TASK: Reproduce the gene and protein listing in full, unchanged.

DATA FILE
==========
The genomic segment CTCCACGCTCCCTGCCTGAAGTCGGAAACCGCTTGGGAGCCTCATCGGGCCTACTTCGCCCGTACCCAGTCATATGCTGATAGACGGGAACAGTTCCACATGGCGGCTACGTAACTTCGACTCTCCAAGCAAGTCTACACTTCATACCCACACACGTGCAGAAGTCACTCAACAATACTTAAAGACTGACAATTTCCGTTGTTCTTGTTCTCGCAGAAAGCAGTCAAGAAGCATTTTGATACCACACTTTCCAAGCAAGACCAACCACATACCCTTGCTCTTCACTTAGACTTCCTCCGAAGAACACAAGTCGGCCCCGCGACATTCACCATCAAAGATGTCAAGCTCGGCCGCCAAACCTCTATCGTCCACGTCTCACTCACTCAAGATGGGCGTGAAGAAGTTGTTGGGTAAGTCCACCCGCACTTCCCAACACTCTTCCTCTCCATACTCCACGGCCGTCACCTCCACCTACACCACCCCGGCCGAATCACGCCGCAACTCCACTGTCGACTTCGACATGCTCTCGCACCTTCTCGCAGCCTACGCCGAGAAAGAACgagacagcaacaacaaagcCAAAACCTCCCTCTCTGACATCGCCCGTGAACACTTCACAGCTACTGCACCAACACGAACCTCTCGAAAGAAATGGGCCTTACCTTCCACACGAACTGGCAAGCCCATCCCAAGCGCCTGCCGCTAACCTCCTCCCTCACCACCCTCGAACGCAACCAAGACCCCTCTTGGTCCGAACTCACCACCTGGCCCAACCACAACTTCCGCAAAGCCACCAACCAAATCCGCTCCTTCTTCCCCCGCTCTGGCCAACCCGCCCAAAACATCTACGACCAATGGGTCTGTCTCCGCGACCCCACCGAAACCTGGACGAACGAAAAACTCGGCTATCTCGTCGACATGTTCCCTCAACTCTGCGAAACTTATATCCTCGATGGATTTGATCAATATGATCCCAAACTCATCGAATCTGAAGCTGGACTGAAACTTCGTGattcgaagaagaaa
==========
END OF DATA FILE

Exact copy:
The genomic segment CTCCACGCTCCCTGCCTGAAGTCGGAAACCGCTTGGGAGCCTCATCGGGCCTACTTCGCCCGTACCCAGTCATATGCTGATAGACGGGAACAGTTCCACATGGCGGCTACGTAACTTCGACTCTCCAAGCAAGTCTACACTTCATACCCACACACGTGCAGAAGTCACTCAACAATACTTAAAGACTGACAATTTCCGTTGTTCTTGTTCTCGCAGAAAGCAGTCAAGAAGCATTTTGATACCACACTTTCCAAGCAAGACCAACCACATACCCTTGCTCTTCACTTAGACTTCCTCCGAAGAACACAAGTCGGCCCCGCGACATTCACCATCAAAGATGTCAAGCTCGGCCGCCAAACCTCTATCGTCCACGTCTCACTCACTCAAGATGGGCGTGAAGAAGTTGTTGGGTAAGTCCACCCGCACTTCCCAACACTCTTCCTCTCCATACTCCACGGCCGTCACCTCCACCTACACCACCCCGGCCGAATCACGCCGCAACTCCACTGTCGACTTCGACATGCTCTCGCACCTTCTCGCAGCCTACGCCGAGAAAGAACgagacagcaacaacaaagcCAAAACCTCCCTCTCTGACATCGCCCGTGAACACTTCACAGCTACTGCACCAACACGAACCTCTCGAAAGAAATGGGCCTTACCTTCCACACGAACTGGCAAGCCCATCCCAAGCGCCTGCCGCTAACCTCCTCCCTCACCACCCTCGAACGCAACCAAGACCCCTCTTGGTCCGAACTCACCACCTGGCCCAACCACAACTTCCGCAAAGCCACCAACCAAATCCGCTCCTTCTTCCCCCGCTCTGGCCAACCCGCCCAAAACATCTACGACCAATGGGTCTGTCTCCGCGACCCCACCGAAACCTGGACGAACGAAAAACTCGGCTATCTCGTCGACATGTTCCCTCAACTCTGCGAAACTTATATCCTCGATGGATTTGATCAATATGATCCCAAACTCATCGAATCTGAAGCTGGACTGAAACTTCGTGattcgaagaagaaa